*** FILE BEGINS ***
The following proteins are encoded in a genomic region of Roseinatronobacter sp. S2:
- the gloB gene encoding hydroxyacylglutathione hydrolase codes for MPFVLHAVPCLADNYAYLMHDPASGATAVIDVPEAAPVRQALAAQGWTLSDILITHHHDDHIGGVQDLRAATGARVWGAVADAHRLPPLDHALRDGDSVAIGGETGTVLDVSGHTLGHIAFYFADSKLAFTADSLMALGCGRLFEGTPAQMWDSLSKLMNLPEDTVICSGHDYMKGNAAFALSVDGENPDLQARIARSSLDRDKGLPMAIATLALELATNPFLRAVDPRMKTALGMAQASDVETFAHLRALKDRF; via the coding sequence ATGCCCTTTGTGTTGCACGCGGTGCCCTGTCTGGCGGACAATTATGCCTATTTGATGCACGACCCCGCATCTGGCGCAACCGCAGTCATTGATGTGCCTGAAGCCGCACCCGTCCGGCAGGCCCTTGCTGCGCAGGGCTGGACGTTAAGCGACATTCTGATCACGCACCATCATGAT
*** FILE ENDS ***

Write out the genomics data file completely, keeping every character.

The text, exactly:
The following proteins are encoded in a genomic region of Roseinatronobacter sp. S2:
- the gloB gene encoding hydroxyacylglutathione hydrolase codes for MPFVLHAVPCLADNYAYLMHDPASGATAVIDVPEAAPVRQALAAQGWTLSDILITHHHDDHIGGVQDLRAATGARVWGAVADAHRLPPLDHALRDGDSVAIGGETGTVLDVSGHTLGHIAFYFADSKLAFTADSLMALGCGRLFEGTPAQMWDSLSKLMNLPEDTVICSGHDYMKGNAAFALSVDGENPDLQARIARSSLDRDKGLPMAIATLALELATNPFLRAVDPRMKTALGMAQASDVETFAHLRALKDRF; via the coding sequence ATGCCCTTTGTGTTGCACGCGGTGCCCTGTCTGGCGGACAATTATGCCTATTTGATGCACGACCCCGCATCTGGCGCAACCGCAGTCATTGATGTGCCTGAAGCCGCACCCGTCCGGCAGGCCCTTGCTGCGCAGGGCTGGACGTTAAGCGACATTCTGATCACGCACCATCATGAT